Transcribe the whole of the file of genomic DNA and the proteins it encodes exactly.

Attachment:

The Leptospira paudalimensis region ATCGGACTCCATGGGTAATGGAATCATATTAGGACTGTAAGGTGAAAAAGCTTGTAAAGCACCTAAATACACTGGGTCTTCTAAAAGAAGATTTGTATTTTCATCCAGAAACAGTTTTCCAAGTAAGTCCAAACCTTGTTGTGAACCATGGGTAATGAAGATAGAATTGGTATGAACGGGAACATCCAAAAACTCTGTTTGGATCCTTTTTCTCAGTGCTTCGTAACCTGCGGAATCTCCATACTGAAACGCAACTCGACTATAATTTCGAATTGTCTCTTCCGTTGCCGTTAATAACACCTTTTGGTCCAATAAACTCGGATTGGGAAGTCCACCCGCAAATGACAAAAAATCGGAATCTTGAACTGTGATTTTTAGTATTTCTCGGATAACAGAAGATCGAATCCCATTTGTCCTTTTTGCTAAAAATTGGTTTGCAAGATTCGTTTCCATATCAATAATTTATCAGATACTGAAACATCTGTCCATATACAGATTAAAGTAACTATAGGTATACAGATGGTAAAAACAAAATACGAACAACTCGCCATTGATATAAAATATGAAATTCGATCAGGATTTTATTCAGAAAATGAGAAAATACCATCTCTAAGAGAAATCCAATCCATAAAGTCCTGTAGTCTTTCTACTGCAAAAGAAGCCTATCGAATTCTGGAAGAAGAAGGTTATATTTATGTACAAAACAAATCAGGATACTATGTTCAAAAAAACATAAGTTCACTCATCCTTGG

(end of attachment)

The Leptospira paudalimensis region ATCGGACTCCATGGGTAATGGAATCATATTAGGACTGTAAGGTGAAAAAGCTTGTAAAGCACCTAAATACACTGGGTCTTCTAAAAGAAGATTTGTATTTTCATCCAGAAACAGTTTTCCAAGTAAGTCCAAACCTTGTTGTGAACCATGGGTAATGAAGATAGAATTGGTATGAACGGGAACATCCAAAAACTCTGTTTGGATCCTTTTTCTCAGTGCTTCGTAACCTGCGGAATCTCCATACTGAAACGCAACTCGACTATAATTTCGAATTGTCTCTTCCGTTGCCGTTAATAACACCTTTTGGTCCAATAAACTCGGATTGGGAAGTCCACCCGCAAATGACAAAAAATCGGAATCTTGAACTGTGATTTTTAGTATTTCTCGGATAACAGAAGATCGAATCCCATTTGTCCTTTTTGCTAAAAATTGGTTTGCAAGATTCGTTTCCATATCAATAATTTATCAGATACTGAAACATCTGTCCATATACAGATTAAAGTAACTATAGGTATACAGATGGTAAAAACAAAATACGAACAACTCGCCATTGATATAAAATATGAAATTCGATCAGGATTTTATTCAGAAAATGAGAAAATACCATCTCTAAGAGAAATCCAATCCATAAAGTCCTGTAGTCTTTCTACTGCAAAAGAAGCCTATCGAATTCTGGAAGAAGAAGGTTATATTTATGTACAAAACAAATCAGGATACTATGTTCAAAAAAACATAAGTTCACTCATCCTTGG